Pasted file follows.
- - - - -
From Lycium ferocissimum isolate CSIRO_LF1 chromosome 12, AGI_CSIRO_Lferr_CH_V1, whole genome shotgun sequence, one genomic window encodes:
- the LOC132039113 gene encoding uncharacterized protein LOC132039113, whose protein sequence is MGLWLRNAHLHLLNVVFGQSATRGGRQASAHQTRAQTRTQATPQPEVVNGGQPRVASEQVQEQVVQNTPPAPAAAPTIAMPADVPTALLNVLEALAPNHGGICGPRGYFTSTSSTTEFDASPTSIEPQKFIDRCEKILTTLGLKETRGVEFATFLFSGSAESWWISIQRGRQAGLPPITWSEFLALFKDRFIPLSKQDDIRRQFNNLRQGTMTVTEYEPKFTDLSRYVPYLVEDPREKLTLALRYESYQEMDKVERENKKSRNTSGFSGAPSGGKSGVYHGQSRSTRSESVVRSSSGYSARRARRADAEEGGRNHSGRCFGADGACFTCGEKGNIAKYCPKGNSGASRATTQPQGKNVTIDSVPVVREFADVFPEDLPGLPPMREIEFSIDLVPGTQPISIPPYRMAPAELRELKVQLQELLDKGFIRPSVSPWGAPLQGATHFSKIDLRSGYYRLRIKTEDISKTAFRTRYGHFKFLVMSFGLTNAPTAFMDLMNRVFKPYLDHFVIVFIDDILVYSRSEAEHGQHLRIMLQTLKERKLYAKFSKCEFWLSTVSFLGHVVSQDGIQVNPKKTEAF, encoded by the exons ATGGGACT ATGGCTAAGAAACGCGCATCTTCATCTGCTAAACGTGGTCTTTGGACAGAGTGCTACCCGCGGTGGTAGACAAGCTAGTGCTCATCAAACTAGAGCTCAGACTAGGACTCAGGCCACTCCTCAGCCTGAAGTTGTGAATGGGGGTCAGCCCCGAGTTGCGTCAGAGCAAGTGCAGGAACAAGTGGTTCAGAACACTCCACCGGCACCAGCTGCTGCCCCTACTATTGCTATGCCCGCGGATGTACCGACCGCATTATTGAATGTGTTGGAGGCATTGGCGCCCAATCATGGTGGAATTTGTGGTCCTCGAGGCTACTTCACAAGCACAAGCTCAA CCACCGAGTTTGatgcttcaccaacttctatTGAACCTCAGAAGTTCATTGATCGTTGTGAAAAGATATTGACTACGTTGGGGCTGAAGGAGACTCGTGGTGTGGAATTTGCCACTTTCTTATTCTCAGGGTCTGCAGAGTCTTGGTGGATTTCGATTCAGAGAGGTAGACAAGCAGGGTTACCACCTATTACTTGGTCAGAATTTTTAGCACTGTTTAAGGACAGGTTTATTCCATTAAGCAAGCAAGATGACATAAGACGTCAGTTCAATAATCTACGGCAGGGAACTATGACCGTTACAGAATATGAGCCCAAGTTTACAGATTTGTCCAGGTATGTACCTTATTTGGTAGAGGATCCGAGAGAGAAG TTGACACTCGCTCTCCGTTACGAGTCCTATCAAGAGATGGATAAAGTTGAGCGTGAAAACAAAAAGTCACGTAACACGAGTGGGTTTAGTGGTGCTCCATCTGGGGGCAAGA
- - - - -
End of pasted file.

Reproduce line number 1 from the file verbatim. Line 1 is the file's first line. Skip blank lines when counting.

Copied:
From Lycium ferocissimum isolate CSIRO_LF1 chromosome 12, AGI_CSIRO_Lferr_CH_V1, whole genome shotgun sequence, one genomic window encodes: